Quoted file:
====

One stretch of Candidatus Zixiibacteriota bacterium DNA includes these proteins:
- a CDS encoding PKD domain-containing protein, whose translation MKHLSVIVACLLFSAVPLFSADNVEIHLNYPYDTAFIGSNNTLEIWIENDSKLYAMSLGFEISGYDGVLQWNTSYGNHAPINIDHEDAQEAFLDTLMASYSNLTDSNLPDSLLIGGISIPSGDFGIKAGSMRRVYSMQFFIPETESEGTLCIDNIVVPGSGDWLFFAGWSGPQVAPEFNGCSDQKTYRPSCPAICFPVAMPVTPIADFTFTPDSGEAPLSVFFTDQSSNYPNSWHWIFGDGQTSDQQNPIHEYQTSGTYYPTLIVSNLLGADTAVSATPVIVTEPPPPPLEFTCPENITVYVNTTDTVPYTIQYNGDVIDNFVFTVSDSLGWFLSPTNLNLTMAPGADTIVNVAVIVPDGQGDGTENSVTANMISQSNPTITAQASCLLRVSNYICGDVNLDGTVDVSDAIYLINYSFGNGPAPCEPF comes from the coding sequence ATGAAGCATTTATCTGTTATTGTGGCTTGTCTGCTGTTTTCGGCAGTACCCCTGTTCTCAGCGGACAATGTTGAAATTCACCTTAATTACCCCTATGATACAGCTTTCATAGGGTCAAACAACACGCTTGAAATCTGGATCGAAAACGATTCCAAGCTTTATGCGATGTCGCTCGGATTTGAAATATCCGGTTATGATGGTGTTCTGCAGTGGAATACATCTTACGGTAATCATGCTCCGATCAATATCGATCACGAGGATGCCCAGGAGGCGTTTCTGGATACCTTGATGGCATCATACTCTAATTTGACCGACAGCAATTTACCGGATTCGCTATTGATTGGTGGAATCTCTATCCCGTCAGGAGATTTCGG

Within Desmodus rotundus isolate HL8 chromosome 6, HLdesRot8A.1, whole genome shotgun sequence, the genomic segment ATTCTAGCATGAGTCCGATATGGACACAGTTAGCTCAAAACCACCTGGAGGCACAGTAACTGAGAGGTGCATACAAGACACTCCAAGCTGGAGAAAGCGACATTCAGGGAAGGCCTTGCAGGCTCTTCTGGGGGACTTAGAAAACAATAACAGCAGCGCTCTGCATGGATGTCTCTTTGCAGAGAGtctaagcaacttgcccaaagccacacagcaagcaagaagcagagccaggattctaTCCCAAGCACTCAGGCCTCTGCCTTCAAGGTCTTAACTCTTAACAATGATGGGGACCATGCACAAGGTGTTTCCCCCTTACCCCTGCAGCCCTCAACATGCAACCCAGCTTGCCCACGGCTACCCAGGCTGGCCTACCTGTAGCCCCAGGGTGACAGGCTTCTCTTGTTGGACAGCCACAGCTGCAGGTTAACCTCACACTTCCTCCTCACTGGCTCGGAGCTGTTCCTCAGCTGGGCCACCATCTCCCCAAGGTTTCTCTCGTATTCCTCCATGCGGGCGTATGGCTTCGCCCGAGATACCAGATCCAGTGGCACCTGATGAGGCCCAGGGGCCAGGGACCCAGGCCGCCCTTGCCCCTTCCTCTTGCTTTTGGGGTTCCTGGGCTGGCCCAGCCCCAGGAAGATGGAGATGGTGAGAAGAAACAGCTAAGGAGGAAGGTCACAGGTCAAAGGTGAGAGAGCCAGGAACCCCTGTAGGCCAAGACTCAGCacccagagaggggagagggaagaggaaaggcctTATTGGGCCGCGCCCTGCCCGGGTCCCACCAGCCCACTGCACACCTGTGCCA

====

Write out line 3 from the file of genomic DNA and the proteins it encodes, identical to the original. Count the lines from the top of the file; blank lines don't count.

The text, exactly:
Within Desmodus rotundus isolate HL8 chromosome 6, HLdesRot8A.1, whole genome shotgun sequence, the genomic segment ATTCTAGCATGAGTCCGATATGGACACAGTTAGCTCAAAACCACCTGGAGGCACAGTAACTGAGAGGTGCATACAAGACACTCCAAGCTGGAGAAAGCGACATTCAGGGAAGGCCTTGCAGGCTCTTCTGGGGGACTTAGAAAACAATAACAGCAGCGCTCTGCATGGATGTCTCTTTGCAGAGAGtctaagcaacttgcccaaagccacacagcaagcaagaagcagagccaggattctaTCCCAAGCACTCAGGCCTCTGCCTTCAAGGTCTTAACTCTTAACAATGATGGGGACCATGCACAAGGTGTTTCCCCCTTACCCCTGCAGCCCTCAACATGCAACCCAGCTTGCCCACGGCTACCCAGGCTGGCCTACCTGTAGCCCCAGGGTGACAGGCTTCTCTTGTTGGACAGCCACAGCTGCAGGTTAACCTCACACTTCCTCCTCACTGGCTCGGAGCTGTTCCTCAGCTGGGCCACCATCTCCCCAAGGTTTCTCTCGTATTCCTCCATGCGGGCGTATGGCTTCGCCCGAGATACCAGATCCAGTGGCACCTGATGAGGCCCAGGGGCCAGGGACCCAGGCCGCCCTTGCCCCTTCCTCTTGCTTTTGGGGTTCCTGGGCTGGCCCAGCCCCAGGAAGATGGAGATGGTGAGAAGAAACAGCTAAGGAGGAAGGTCACAGGTCAAAGGTGAGAGAGCCAGGAACCCCTGTAGGCCAAGACTCAGCacccagagaggggagagggaagaggaaaggcctTATTGGGCCGCGCCCTGCCCGGGTCCCACCAGCCCACTGCACACCTGTGCCA